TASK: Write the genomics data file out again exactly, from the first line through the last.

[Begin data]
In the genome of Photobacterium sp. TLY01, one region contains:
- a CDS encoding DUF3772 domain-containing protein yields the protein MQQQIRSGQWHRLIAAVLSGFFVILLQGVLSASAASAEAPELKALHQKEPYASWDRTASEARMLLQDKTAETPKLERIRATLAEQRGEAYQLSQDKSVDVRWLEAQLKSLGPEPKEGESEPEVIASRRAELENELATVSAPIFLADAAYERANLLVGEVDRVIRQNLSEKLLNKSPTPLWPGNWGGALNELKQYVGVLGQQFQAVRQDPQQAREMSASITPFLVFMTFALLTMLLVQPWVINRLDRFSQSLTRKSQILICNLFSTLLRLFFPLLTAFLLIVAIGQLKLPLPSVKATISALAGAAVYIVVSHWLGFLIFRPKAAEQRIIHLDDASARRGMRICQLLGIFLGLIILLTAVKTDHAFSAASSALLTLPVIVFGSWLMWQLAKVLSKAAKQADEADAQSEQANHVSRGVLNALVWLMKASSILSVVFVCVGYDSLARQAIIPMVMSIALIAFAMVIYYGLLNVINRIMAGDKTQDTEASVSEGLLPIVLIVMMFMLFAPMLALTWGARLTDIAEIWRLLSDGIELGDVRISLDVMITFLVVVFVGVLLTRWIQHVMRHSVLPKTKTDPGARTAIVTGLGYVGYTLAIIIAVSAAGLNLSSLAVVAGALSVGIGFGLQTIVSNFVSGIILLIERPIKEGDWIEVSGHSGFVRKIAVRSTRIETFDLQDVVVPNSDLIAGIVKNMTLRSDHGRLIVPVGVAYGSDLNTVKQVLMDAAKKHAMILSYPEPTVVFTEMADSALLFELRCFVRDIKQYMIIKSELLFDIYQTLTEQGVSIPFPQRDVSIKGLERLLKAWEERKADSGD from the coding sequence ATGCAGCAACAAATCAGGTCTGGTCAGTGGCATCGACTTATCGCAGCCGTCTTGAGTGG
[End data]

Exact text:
In the genome of Photobacterium sp. TLY01, one region contains:
- a CDS encoding DUF3772 domain-containing protein yields the protein MQQQIRSGQWHRLIAAVLSGFFVILLQGVLSASAASAEAPELKALHQKEPYASWDRTASEARMLLQDKTAETPKLERIRATLAEQRGEAYQLSQDKSVDVRWLEAQLKSLGPEPKEGESEPEVIASRRAELENELATVSAPIFLADAAYERANLLVGEVDRVIRQNLSEKLLNKSPTPLWPGNWGGALNELKQYVGVLGQQFQAVRQDPQQAREMSASITPFLVFMTFALLTMLLVQPWVINRLDRFSQSLTRKSQILICNLFSTLLRLFFPLLTAFLLIVAIGQLKLPLPSVKATISALAGAAVYIVVSHWLGFLIFRPKAAEQRIIHLDDASARRGMRICQLLGIFLGLIILLTAVKTDHAFSAASSALLTLPVIVFGSWLMWQLAKVLSKAAKQADEADAQSEQANHVSRGVLNALVWLMKASSILSVVFVCVGYDSLARQAIIPMVMSIALIAFAMVIYYGLLNVINRIMAGDKTQDTEASVSEGLLPIVLIVMMFMLFAPMLALTWGARLTDIAEIWRLLSDGIELGDVRISLDVMITFLVVVFVGVLLTRWIQHVMRHSVLPKTKTDPGARTAIVTGLGYVGYTLAIIIAVSAAGLNLSSLAVVAGALSVGIGFGLQTIVSNFVSGIILLIERPIKEGDWIEVSGHSGFVRKIAVRSTRIETFDLQDVVVPNSDLIAGIVKNMTLRSDHGRLIVPVGVAYGSDLNTVKQVLMDAAKKHAMILSYPEPTVVFTEMADSALLFELRCFVRDIKQYMIIKSELLFDIYQTLTEQGVSIPFPQRDVSIKGLERLLKAWEERKADSGD from the coding sequence ATGCAGCAACAAATCAGGTCTGGTCAGTGGCATCGACTTATCGCAGCCGTCTTGAGTGG